American Church: The Remarkable Rise, Meteoric Fall, and Uncertain Future of Catholicism in America surveys recent history as a personal memoir, analyses the efforts of late nineteenth and early twentieth century Church leaders to chart a path for Catholics in America, and provides some ideas to strengthen Catholic culture in America, ideas which build on movements and efforts already in place. The first several pages of this book presented some confusion as evidently Ignatius Press had changed the title of the book sometime after the text was printed and bound. The original title was "The Gibbons Legacy" and therefore the Foreword by Archbishop Chaput and the Introduction kept mentioning that title. . . .
I presume Ignatius and Shaw changed the title because of concern no one knows who "Gibbons" was--James Cardinal Gibbons, the ninth Archbishop of Baltimore (from 1877 to 1921). . . . Shaw's book traces the path of assimilation of Catholics in American culture--and as that culture became more and more secularized, then Catholics on that path became more and more secularized. Then he addresses, often from personal experiences, the effects of the implementation of the "spirit of Vatican II", changes in Catholic higher education, reform movements in the episcopacy--and he uses his personal recollections well, without falling into the trap of becoming anecdotal. . . .
Overall, the story Shaw tells is sad--how the Church lost its influence on American culture because it tried to assimilate too much into American culture. Shaw's hope for the restoration of that influence is in the development of a Catholic subculture, which I think exists--EWTN, Catholic bloggers, the Fellowship of Catholic Scholars, the youthful pro-life movement--and I think will remain small. Primarily, I think Shaw is correct that it is the formation of the laity, as inspired by the documents of the Second Vatican Council that is most important--instead of pursuing "ministries" inside the Church, we should be working to influence our culture--exactly through the sub-culture Shaw outlines. Perhaps the institutional Church should not aspire to the great influence of former days as it may come at the same cost of assimilation or accommodation. Thought-provoking, to say the least.
Now he has followed up on that book with Catholics in America: Religious Identity and Cultural Assimilation from John Carroll to Flannery O'Connor and he writes about this new book for The Catholic World Report (adapted from the Introduction):
A collection of fifteen profiles of prominent individuals, it can be read simply as a set of introductions to people who in various ways made significant contributions to American Catholicism and American society. But a more complex rationale is also at work—the hope to stimulate an overdue dialogue on an urgent matter: Can we really be fully Catholic while also being fully American in American secular terms?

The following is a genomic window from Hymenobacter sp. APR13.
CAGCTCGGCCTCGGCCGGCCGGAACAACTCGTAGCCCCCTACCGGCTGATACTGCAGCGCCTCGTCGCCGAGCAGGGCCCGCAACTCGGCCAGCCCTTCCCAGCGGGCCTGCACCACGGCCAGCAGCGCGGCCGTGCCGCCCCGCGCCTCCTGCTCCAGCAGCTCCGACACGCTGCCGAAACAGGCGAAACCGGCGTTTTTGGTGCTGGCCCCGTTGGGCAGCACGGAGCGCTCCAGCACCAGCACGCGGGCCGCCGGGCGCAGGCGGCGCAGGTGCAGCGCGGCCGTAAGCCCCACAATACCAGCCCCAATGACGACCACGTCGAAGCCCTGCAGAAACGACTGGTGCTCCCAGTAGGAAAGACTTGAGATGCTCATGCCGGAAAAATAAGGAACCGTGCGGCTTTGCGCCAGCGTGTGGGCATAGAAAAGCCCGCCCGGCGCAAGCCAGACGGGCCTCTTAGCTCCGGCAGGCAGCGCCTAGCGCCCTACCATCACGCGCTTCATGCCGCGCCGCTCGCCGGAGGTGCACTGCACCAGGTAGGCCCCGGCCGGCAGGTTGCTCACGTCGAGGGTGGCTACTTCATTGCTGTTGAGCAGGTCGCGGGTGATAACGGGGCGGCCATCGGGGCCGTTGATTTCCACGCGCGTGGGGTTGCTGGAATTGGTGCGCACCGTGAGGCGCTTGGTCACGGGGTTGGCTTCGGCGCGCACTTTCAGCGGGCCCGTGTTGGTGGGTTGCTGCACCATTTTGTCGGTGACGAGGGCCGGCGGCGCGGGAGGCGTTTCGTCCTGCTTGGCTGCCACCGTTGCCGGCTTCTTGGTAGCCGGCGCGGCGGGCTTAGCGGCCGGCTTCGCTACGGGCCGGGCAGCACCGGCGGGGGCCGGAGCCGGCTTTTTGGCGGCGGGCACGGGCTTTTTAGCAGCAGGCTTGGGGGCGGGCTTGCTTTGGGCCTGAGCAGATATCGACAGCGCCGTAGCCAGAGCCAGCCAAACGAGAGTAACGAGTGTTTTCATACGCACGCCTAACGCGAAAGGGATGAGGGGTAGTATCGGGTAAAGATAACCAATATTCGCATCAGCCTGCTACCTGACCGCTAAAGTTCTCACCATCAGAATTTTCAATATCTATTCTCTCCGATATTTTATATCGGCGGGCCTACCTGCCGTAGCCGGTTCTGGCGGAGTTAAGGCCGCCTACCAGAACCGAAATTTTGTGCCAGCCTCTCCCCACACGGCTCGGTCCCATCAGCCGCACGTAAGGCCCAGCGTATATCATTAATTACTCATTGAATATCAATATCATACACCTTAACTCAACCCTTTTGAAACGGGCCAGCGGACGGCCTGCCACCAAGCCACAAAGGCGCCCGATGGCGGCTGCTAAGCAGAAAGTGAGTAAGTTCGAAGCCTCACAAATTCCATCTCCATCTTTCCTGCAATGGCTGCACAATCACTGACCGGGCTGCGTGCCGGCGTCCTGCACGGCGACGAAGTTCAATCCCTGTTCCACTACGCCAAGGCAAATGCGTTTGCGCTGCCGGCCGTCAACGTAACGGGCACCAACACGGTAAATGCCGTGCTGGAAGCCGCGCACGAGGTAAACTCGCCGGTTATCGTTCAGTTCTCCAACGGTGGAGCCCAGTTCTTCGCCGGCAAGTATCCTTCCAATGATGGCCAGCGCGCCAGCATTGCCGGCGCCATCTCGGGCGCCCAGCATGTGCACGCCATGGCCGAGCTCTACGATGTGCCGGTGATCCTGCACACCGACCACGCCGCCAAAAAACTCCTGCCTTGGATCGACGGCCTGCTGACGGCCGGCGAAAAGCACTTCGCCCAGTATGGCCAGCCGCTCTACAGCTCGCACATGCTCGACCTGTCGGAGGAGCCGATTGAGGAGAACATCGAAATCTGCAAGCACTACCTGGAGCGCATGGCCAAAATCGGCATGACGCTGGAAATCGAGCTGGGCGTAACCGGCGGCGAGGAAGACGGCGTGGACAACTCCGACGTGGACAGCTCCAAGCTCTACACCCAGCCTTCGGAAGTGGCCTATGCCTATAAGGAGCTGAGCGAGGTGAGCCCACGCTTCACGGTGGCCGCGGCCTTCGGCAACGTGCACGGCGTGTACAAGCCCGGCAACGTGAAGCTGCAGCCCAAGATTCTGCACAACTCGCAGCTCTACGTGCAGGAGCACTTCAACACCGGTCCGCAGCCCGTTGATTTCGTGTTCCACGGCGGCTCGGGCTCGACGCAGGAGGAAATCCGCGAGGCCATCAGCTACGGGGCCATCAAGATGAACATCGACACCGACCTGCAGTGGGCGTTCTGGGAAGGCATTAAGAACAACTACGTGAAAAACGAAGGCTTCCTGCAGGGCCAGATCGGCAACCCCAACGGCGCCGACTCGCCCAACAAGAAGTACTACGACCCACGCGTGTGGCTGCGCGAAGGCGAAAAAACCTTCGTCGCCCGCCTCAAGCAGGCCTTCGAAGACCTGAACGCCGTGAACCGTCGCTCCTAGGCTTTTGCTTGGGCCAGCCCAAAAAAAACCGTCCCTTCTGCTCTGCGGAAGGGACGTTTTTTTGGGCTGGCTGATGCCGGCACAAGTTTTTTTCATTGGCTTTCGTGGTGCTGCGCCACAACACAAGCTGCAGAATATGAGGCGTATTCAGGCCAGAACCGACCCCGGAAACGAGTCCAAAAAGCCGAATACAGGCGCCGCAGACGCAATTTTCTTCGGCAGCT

As it stands, many Catholics take for granted their assimilation into the values and behavior patterns of the surrounding society. But for a significant remnant of believing, practicing Catholics, it’s a different story. Finding themselves increasingly alienated from the secular society, they are deeply concerned to know what to do about it. They may find some help in this book.
Several themes are at work here. For example: Archbishop Carroll and Cardinal Gibbons—the assimilation option as it has been accepted and promoted by leaders of the Church in the United States; St. Elizabeth Seton, Father McGivney, and Al Smith—anti-Catholicism and the Catholic response; Archbishop Hughes and St. Frances Xavier Cabrini—the immigrant experience; Cardinal Spellman—hyper-patriotism as an assimilation mode; Dorothy Day, Archbishop Sheen, Flannery O’Connor—the ambiguities of American culture; Orestes Brownson and Isaac Hecker—the feasibility of evangelization; John Kennedy and John Courtney Murray—resolving the tension between church and state.
It’s important to say this is not an unpatriotic book. “My country, right or wrong”—words linked to the American naval hero Stephen Decatur and later repeated, with disastrous results, by Cardinal Spellman—expresses an unassailably correct sentiment, provided the sentiment is understood to be: “No matter how foolishly or unjustly my country may act, it’s still my country.” But acknowledgment of national filiation does not excuse patriotic citizens from criticizing their country when it acts foolishly or unjustly, and trying their best to get the country to stop doing that. Criticism in these circumstances is an expression of patriotism—indeed, one far more useful than blind acquiescence.
I always think of "love of country" or patriotism as being like the love I have for my parents. I know they were not perfect parents or people (my father has been dead six years and my mother is in a nursing home) but I also know they gave me life, loved me, and raised me and I love them.
Happy Independence Day! By the way, my parents met on the 4th of July on a blind date and there were fireworks because it was love at first sight!